Some people get very nervous when they perform. I'm one of them. My hands usually sweat a little, and often shake. My stomach churns. Two hours before the performance, I start asking myself why the heck I ever decided to play publicly, especially for all my students and their parents.
Listening House Studios believes in teaching a wide variety of music and music techniques. In November and December, for example, I concentrate on playing lead sheets. Our students learn to read a melody line written as notes, with their right hands, and play chords from chord symbols with their left hands. Eric focuses on this throughout the year.
Years ago, a friend told us a true story about a young woman (I’ll call her Ann) who student-taught music in a tiny, rural school in northeast Missouri. Ann wanted to expose the children to classical music, so one day she passed out a list of the great composers to a high school class and asked students to check the ones whose names they recognized.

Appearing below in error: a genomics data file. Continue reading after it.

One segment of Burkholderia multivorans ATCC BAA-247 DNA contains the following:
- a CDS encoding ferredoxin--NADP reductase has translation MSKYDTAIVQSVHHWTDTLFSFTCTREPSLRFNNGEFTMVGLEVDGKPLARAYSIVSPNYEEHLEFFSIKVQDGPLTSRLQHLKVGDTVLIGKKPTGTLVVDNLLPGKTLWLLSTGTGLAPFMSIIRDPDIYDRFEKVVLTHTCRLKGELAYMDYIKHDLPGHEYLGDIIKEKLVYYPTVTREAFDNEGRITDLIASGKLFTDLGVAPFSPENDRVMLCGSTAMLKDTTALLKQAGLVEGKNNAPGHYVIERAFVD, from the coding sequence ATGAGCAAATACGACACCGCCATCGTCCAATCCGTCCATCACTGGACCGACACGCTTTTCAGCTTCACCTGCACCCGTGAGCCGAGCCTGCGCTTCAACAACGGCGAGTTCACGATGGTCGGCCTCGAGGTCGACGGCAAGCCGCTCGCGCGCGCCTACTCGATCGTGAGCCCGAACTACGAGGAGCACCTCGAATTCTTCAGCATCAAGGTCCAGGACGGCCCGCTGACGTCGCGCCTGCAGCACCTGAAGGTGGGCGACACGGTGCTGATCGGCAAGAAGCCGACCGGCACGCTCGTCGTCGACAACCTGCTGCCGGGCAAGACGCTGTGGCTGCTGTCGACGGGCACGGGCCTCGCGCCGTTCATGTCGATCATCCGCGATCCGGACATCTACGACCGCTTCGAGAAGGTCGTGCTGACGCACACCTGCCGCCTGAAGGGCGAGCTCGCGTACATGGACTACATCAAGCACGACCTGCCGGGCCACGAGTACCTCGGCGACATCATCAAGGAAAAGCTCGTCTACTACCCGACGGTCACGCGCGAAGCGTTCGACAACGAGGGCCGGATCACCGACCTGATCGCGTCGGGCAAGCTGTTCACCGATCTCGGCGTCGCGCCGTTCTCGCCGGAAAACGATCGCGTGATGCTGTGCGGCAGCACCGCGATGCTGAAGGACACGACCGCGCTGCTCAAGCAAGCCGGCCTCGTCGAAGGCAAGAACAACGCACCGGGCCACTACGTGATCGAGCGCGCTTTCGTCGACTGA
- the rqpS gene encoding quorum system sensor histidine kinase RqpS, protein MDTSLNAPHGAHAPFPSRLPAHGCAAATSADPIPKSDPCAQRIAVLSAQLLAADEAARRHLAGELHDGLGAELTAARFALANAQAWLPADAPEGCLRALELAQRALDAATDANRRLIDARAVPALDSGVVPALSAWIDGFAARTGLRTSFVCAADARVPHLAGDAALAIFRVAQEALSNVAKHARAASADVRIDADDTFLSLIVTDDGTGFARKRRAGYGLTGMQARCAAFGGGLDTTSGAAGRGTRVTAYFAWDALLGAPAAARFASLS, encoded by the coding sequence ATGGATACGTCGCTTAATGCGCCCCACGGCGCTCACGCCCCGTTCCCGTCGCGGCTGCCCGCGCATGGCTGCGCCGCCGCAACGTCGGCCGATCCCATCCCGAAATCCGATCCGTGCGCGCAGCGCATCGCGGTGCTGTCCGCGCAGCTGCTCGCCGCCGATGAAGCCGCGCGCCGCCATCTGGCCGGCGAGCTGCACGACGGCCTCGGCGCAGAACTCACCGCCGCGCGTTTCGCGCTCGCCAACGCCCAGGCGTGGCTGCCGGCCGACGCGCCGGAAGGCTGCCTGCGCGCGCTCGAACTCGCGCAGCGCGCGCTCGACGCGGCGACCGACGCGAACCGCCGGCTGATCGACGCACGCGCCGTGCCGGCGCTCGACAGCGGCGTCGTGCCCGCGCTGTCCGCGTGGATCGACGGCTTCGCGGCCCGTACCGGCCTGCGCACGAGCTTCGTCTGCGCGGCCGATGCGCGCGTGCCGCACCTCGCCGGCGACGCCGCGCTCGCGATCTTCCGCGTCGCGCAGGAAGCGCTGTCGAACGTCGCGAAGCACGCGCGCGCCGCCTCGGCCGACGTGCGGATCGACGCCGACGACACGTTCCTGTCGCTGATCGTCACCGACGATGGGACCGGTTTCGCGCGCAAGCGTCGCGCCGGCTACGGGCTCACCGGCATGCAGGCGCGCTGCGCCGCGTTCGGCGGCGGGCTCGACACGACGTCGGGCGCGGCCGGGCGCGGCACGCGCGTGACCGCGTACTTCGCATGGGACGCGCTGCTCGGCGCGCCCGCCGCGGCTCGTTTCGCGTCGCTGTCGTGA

After graduating, I moved on to a demanding college piano professor, an Austrian-born perfectionist who played professionally with a symphony and A string trio. She had little sympathy for my sloppy training. Ms. Suppan demanded that I work on pieces until they met her high standards. This new music was then added to my ongoing repertoire, which she expected me to be able to play up to snuff whenever she asked for it.